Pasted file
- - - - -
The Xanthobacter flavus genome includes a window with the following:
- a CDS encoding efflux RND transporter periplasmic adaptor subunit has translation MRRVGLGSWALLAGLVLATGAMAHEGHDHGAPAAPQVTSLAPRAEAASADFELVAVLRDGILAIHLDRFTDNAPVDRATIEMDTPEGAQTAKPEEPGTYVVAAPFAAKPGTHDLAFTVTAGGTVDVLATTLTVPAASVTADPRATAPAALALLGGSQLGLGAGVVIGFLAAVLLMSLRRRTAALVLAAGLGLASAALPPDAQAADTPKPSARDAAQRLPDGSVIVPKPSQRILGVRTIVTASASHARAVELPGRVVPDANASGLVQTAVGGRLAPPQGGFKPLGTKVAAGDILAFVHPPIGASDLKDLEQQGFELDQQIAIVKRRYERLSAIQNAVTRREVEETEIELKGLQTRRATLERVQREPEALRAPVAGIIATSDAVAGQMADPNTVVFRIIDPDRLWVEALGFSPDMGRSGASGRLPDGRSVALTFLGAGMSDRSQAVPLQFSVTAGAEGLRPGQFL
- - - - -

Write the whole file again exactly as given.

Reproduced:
The Xanthobacter flavus genome includes a window with the following:
- a CDS encoding efflux RND transporter periplasmic adaptor subunit has translation MRRVGLGSWALLAGLVLATGAMAHEGHDHGAPAAPQVTSLAPRAEAASADFELVAVLRDGILAIHLDRFTDNAPVDRATIEMDTPEGAQTAKPEEPGTYVVAAPFAAKPGTHDLAFTVTAGGTVDVLATTLTVPAASVTADPRATAPAALALLGGSQLGLGAGVVIGFLAAVLLMSLRRRTAALVLAAGLGLASAALPPDAQAADTPKPSARDAAQRLPDGSVIVPKPSQRILGVRTIVTASASHARAVELPGRVVPDANASGLVQTAVGGRLAPPQGGFKPLGTKVAAGDILAFVHPPIGASDLKDLEQQGFELDQQIAIVKRRYERLSAIQNAVTRREVEETEIELKGLQTRRATLERVQREPEALRAPVAGIIATSDAVAGQMADPNTVVFRIIDPDRLWVEALGFSPDMGRSGASGRLPDGRSVALTFLGAGMSDRSQAVPLQFSVTAGAEGLRPGQFL